Smell

I smell…            __________________________________________________________________________________________________________________________________

Touch

I feel…            __________________________________________________________________________________________________________________________________

Remember that as you write your narrative, your reader didn’t experience what you experienced. To engage your reader, work on incorporating sensory detail into your narrative, and watch your writing come alive.

All about Conjunctions

 

Conjunctions function as connectors in sentences. They join words, phrases, clauses and sentences. Short sentences often weaken the effectiveness of your writing, so by joining short, choppy sentences with conjunctions, the sentence variety is improved, thereby improving the style and flow of your writing.

In the first example below, notice how the style is improved by joining sentences with conjunctions in the second example:

Maria created a resumé. She copied it on expensive, high-quality paper.  Her prospective employer was not accepting resumé.

Revision: Maria created a résumé, and she copied it on expensive, high-quality paper, but her prospective employer was not accepting resumé.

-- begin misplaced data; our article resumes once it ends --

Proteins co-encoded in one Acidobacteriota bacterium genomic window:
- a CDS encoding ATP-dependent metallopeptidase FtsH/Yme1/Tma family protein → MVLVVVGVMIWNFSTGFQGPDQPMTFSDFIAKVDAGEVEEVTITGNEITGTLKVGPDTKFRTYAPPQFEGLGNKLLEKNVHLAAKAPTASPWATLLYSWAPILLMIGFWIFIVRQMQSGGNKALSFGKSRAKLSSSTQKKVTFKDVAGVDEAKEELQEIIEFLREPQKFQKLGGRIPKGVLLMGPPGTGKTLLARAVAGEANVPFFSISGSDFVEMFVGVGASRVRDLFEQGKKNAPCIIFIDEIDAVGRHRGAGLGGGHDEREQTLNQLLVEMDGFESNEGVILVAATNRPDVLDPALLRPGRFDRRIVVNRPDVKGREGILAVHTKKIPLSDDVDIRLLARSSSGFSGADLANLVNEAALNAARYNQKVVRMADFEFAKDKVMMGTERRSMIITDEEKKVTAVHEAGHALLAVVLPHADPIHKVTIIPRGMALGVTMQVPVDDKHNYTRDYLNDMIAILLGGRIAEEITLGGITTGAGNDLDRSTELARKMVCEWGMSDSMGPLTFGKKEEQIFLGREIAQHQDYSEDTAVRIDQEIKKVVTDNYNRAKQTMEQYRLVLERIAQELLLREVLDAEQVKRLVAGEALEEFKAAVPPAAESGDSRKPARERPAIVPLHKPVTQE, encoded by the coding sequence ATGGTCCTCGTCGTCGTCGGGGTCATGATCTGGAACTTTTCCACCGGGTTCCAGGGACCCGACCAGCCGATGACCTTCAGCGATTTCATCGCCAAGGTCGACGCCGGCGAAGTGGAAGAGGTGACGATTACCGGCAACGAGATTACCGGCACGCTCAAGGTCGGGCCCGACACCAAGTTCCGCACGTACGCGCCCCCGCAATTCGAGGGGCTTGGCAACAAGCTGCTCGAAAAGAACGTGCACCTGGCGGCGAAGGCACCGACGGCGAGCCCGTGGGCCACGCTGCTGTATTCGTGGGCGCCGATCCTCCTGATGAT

(example from Purdue Owl)

In the previous example, the conjunctions “and” and “but” join the sentences, the most commonly used conjunctions. Their use is pretty straightforward; “and” means “in addition to,” and “but” means “yet” or “on the contrary.” However, choosing the appropriate conjunction can sometimes be a bit difficult.

Conjunctions are classified as either coordinating conjunctions, correlative conjunctions, or subordinating conjunctions. We’ll discuss coordinating and subordinating conjunctions below.

Coordinating conjunctions include and, but, or, yet, for, nor, and so. These conjunctions are used when you want to relate equal ideas in a sentence.

They purchased the ranch and they began to raise goats and sheep.

Steve purchased a cup of coffee in the new shop, but the service was quite slow.

Amanda needed yarn for her scarf, so she went to the fabric store.


Subordinating conjunctions are used to emphasize one idea over the other. This means one idea is “subordinate,” or secondary to, the other idea.

Common Subordinating Conjunctions

after     although     as      as if     as long as
as though     because     before     even if
even though     if     if only     in order that
now that     once     rather than     since     so that
than     that     though     till     unless     until
when     whenever     where     whereas     wherever     while

Understanding when to use a coordinating conjunction or a subordinating conjunction can be a bit tricky. The conjunction “and” is often overused, and a sentence would be more clear and effective with a subordinating conjunction. The sentences below show the difference in emphasis when a coordinating conjunction is used as opposed to a subordinating conjunction:

Example:

Aqua Blues is a great band and they only recorded one album.